Legislative Update Report #1

Legislative Update Report #1

by Council 2 Staff on February 14, 2023

2023 Legislative Session Kick-off

The 2023 Legislature convened on Monday, January 9, for the first in-person legislative session since 2020. After three years, the COVID-19 pandemic has altered the economy and exposed how tenuous economic security is for working families. Inflation driven by pandemic supply chain disruptions, Russia's war on Ukraine, and record corporate profits have made it difficult, if not impossible, for working parents to make ends meet and secure quality, reliable child care. Meanwhile, income inequality and the impacts of climate change continue to ravage the middle class, and economic opportunity promised by the energy transition has yet to be realized.

The legislators are scheduled for a "long session" of 105 days, during which they will have to pass a new 2-year operating budget for the state that includes funding for the collective bargaining agreements that impact our AFSCME siblings at the state employees council. We have been working in collaboration with our partners at the Washington State Labor Council and the Washington Federation of State Employees AFSCME Council 28 to promote legislation that impacts our unions. Our top priority during this session is to get legislation that gives us the information and protections we need to represent and advocate for our members in the workplace effectively.

Bargaining Unit Information

We have collaborated with many of our labor partners to draft legislation requiring employers to provide employee information to the exclusive bargaining representative. We have this type of language in several of our collective bargaining agreements. However, many employers still do not share this information or provide it in a format that creates extra work for our staff.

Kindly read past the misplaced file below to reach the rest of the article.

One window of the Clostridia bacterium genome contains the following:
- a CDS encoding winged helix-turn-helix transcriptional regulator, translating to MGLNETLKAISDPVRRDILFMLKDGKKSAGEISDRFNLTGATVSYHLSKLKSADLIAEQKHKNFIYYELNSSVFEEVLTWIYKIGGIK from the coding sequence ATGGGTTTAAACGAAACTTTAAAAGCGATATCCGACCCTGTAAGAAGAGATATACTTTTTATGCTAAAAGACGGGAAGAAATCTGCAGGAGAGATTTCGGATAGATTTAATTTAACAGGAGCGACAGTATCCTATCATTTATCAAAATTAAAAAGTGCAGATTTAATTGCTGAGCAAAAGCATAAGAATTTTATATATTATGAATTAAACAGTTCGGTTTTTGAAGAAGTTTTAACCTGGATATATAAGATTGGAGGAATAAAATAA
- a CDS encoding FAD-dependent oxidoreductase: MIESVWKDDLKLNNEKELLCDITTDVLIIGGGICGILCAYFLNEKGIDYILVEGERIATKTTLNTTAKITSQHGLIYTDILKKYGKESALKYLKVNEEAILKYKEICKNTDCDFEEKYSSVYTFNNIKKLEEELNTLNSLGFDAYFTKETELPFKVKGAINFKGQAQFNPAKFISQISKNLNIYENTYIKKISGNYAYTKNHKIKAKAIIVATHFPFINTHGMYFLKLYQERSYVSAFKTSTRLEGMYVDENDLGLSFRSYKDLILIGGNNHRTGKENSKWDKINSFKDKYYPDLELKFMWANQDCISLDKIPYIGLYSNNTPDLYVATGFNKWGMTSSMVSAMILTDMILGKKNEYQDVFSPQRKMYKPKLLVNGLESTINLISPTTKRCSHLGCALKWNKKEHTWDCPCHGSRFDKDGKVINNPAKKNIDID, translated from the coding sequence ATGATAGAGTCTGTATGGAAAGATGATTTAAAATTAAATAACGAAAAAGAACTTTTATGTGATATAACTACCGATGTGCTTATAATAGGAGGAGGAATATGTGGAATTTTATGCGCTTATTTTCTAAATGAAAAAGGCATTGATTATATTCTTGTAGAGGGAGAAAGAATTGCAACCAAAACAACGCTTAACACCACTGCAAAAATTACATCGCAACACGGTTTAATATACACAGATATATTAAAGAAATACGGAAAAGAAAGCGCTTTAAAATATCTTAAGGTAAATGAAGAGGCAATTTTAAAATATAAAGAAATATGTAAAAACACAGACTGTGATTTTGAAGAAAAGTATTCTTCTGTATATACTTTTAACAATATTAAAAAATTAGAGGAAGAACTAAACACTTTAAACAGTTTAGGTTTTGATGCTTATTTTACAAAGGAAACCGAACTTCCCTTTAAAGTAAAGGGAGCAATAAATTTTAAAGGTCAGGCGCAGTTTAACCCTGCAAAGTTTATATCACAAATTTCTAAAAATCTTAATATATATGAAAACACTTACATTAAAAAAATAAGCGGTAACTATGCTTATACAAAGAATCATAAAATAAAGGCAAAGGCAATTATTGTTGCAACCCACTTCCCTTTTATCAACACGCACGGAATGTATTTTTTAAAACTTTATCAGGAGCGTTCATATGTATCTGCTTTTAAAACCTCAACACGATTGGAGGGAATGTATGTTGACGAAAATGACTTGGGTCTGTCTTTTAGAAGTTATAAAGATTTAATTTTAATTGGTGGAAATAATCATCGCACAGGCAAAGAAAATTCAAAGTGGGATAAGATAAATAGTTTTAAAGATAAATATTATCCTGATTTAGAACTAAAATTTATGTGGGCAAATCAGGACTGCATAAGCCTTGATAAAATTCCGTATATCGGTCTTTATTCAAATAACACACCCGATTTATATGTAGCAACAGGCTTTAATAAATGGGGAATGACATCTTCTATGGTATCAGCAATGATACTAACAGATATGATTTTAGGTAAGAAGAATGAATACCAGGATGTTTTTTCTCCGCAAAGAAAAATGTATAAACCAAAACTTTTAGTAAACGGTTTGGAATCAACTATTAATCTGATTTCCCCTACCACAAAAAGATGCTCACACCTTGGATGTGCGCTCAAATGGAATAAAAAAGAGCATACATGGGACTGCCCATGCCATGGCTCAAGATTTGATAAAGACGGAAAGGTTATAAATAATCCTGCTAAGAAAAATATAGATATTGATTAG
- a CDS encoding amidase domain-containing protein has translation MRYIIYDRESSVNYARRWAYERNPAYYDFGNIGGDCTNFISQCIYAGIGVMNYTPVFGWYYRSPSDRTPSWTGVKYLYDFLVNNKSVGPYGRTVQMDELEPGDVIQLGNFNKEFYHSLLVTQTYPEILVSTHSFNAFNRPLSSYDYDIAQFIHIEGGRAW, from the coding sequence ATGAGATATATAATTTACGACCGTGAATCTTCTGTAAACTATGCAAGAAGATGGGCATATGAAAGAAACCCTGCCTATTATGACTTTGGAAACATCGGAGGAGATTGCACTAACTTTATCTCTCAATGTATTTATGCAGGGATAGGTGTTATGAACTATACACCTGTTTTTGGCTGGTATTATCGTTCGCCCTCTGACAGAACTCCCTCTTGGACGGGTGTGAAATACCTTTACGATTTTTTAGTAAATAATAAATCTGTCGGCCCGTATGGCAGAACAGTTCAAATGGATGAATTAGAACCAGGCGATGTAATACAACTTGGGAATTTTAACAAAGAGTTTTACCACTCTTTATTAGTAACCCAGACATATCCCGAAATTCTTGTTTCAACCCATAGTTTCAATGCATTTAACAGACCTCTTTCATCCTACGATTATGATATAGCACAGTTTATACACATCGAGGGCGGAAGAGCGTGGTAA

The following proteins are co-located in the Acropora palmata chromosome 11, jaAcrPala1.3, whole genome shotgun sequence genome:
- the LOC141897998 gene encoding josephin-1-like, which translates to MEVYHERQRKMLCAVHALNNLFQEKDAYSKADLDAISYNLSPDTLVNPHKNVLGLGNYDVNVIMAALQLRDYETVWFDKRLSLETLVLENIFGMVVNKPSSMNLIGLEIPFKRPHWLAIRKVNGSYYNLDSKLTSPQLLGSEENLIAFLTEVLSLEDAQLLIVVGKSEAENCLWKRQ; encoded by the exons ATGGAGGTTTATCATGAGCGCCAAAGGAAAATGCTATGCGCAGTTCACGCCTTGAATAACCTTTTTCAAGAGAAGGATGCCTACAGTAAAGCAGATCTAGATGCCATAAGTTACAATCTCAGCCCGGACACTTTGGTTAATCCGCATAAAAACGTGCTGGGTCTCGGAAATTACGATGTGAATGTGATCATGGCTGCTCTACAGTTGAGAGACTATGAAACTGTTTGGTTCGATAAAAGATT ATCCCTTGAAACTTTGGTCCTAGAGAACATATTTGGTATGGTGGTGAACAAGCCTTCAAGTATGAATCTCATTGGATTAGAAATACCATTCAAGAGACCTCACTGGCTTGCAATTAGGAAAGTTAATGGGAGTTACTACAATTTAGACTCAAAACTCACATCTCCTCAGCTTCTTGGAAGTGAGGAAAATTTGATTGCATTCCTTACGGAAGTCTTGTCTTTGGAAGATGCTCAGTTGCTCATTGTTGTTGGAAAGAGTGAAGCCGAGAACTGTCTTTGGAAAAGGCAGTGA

HB 1200 / SB 5273 —This bill requires certain public employers to provide exclusive bargaining representatives' information, such as contact information, date of hire, salary, and job site location, of employees in bargaining units if the employer has that information in its records.

Other Bills of Interest

HB 1187-- This legislation would protect privileged communication between employees and union representatives.This bill creates an exception from examination and disclosure for a union representative and a union employee concerning any communication between the union representative or union employee made during union representation. 

SB 5417  -- Protecting the rights of workers to refrain from attending meetings or listening to their employer's speech on political or religious matters. "Political matters" means matters relating to elections for political office, political parties, proposals to change legislation, proposals to change regulation, and the decision to join or support any political party or political, civic, community, fraternal, or labor organization.

HB 1533 -- Exempts from disclosure under the Public Records Act certain information of agency employees or their dependents who are survivors of domestic violence, sexual assault, harassment, or stalking.

HB 1540 – This bill would require an update to the driver training curriculum in Washington state to include instruction on sharing the road with large vehicles, including commercial motor vehicles and buses.

SB 5328 -- Makes certain public safety telecommunicators eligible for membership in the Public Safety Employees Retirement System. This bill would make some 911 dispatchers eligible to participate in the PSERS retirement.